In the framework of the 13th International Conference on Protection of Children in Cars (link) organized by TÜV SÜD and recently held in Munich (Germany), the obstetrics, gynecology and neonatology doctor and professor Elizabeth Clarke gave her talk on the specific care required for premature or underweight children.
In the monograph dedicated to children with special needs, the tenured professor of the University of New South Wales (Australia) shared the need to protect 22 percent of babies born in Australia with a weight less than 3 kilograms with the attendees.
With the desire to ensure the right of all children to ride safely in cars as indicated in the regulations of the U.S. (U.S. FMVSS 213), Europe (ECE 44) and Australia and New Zealand (AS/NZA 4370; 2013), Doctor Elizabeth Clarke defends the need to develop specific seats.
Regulations in hand, tests were undertaken comparing seats especially designed for a 2.5 kilo dummy simulating a child with a lower-than-normal weight and mass and normal convertible seats. From a sample of 90 children, it was shown that seats specifically designed to transport underweight children adjusted much better to their bodies.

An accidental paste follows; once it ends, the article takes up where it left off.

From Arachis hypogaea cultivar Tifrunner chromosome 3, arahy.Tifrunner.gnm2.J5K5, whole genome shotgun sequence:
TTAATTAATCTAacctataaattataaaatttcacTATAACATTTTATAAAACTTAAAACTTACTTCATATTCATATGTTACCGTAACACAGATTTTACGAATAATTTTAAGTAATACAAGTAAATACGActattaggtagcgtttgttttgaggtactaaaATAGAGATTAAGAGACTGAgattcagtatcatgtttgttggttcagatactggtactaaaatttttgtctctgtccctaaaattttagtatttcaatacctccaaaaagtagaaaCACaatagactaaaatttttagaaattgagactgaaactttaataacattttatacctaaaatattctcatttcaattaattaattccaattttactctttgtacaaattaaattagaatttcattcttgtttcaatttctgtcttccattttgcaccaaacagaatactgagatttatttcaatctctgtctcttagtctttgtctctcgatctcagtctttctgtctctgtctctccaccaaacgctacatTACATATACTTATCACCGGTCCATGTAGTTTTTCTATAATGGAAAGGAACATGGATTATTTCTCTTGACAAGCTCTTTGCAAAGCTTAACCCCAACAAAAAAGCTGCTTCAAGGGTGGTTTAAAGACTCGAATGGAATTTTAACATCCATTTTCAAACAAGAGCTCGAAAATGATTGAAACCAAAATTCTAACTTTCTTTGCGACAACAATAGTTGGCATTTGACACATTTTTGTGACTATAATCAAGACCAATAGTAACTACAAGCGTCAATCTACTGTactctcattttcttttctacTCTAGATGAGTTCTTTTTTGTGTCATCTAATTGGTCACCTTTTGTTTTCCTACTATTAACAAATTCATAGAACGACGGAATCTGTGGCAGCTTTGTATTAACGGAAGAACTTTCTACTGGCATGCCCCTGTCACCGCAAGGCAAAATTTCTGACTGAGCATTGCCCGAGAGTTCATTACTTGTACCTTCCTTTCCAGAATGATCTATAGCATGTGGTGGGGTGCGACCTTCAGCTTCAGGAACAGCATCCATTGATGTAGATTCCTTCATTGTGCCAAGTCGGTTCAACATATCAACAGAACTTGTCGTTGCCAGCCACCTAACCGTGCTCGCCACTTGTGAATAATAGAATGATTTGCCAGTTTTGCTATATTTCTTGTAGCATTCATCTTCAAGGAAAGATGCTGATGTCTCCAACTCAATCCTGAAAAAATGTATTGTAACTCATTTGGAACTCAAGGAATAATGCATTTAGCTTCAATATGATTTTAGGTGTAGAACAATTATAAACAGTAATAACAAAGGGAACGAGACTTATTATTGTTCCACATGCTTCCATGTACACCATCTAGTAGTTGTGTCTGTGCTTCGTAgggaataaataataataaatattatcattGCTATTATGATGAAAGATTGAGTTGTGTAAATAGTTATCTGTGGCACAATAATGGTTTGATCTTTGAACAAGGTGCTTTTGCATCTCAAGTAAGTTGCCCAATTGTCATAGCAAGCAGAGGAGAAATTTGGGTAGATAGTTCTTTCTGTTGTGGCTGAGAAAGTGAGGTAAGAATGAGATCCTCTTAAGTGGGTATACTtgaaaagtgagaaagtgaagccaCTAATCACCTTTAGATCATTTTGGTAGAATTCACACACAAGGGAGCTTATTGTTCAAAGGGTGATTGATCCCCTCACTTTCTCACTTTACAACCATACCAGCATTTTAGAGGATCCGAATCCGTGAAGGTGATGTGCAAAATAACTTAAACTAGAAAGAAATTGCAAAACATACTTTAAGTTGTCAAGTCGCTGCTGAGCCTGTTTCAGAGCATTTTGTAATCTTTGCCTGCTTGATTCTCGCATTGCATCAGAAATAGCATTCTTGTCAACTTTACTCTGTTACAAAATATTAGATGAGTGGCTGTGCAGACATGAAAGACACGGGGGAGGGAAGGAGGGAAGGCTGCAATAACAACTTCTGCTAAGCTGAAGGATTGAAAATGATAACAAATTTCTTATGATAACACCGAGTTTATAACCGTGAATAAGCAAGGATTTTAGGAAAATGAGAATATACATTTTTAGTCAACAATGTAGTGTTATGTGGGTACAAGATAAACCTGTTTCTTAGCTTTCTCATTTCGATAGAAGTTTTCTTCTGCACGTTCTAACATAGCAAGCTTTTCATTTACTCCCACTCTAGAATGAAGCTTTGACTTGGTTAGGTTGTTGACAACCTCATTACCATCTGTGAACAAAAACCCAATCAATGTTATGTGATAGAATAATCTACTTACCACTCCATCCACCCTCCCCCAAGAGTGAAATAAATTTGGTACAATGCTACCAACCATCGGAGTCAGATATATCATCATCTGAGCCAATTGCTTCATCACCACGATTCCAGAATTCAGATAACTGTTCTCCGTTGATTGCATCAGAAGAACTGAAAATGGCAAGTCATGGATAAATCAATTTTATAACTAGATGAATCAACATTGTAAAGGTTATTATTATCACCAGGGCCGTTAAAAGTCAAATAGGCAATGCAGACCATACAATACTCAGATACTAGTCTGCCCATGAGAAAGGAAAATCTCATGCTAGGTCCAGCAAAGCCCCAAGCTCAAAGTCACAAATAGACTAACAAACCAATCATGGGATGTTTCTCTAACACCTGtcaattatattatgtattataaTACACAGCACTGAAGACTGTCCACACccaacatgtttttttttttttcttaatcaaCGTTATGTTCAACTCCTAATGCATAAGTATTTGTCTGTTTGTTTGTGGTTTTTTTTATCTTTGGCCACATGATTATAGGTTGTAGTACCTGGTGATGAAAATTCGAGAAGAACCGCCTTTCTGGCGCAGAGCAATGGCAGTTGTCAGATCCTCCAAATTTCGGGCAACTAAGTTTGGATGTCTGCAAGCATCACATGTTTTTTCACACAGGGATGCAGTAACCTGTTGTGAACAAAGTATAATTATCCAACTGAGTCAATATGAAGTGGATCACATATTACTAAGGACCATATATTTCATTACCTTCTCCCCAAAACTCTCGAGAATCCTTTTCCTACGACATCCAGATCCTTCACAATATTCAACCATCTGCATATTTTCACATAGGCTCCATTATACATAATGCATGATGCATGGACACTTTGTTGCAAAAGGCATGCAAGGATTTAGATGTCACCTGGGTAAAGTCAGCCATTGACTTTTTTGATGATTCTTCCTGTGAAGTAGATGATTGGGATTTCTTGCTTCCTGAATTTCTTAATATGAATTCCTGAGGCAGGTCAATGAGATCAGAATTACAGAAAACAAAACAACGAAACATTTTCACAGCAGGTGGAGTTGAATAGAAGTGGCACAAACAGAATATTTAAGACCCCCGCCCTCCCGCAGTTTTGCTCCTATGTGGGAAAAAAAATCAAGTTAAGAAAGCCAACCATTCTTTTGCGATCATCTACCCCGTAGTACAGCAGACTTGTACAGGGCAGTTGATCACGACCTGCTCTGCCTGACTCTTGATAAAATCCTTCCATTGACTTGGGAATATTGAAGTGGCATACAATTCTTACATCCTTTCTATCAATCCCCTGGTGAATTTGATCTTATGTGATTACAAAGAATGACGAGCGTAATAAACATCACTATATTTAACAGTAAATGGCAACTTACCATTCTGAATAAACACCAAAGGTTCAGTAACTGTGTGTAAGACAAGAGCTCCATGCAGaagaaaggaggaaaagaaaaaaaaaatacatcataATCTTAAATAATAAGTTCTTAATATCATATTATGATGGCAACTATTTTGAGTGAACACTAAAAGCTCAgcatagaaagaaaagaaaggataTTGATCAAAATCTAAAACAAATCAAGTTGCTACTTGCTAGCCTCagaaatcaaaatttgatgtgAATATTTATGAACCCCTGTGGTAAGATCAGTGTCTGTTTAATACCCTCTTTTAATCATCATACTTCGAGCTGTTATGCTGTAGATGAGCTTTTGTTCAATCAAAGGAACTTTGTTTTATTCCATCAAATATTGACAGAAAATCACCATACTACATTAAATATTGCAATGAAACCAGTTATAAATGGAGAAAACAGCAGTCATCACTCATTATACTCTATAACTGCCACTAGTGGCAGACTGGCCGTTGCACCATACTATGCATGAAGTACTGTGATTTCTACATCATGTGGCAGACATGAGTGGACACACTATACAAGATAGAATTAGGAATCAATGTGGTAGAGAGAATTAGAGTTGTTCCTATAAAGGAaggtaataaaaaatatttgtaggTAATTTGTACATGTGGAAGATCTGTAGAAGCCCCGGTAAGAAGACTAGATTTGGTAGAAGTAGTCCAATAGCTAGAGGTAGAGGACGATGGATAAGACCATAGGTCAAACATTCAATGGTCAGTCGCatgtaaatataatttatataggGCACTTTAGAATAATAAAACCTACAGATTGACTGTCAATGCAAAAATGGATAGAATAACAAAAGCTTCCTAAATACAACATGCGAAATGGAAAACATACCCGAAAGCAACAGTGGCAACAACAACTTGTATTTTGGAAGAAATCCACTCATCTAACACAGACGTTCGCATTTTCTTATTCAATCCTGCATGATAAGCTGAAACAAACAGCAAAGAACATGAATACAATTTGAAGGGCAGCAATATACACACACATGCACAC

The difference lies in how the harness secures the body of the child and, after buckling and leaving a space of two fingers, the straps are at an appropriate height to prevent movement. While 80 percent of the conventional seats leave the shoulder straps at a reasonable height, only 50 percent to 65 percent correctly adjust the other restraints (shoulder width, waist and lap belt).
According to these studies, Professor Clarke emphasized the need to continue working closely the manufactures to develop suitable child retention systems that do not only comply with regulations but are also effective in their mission to keep children safe.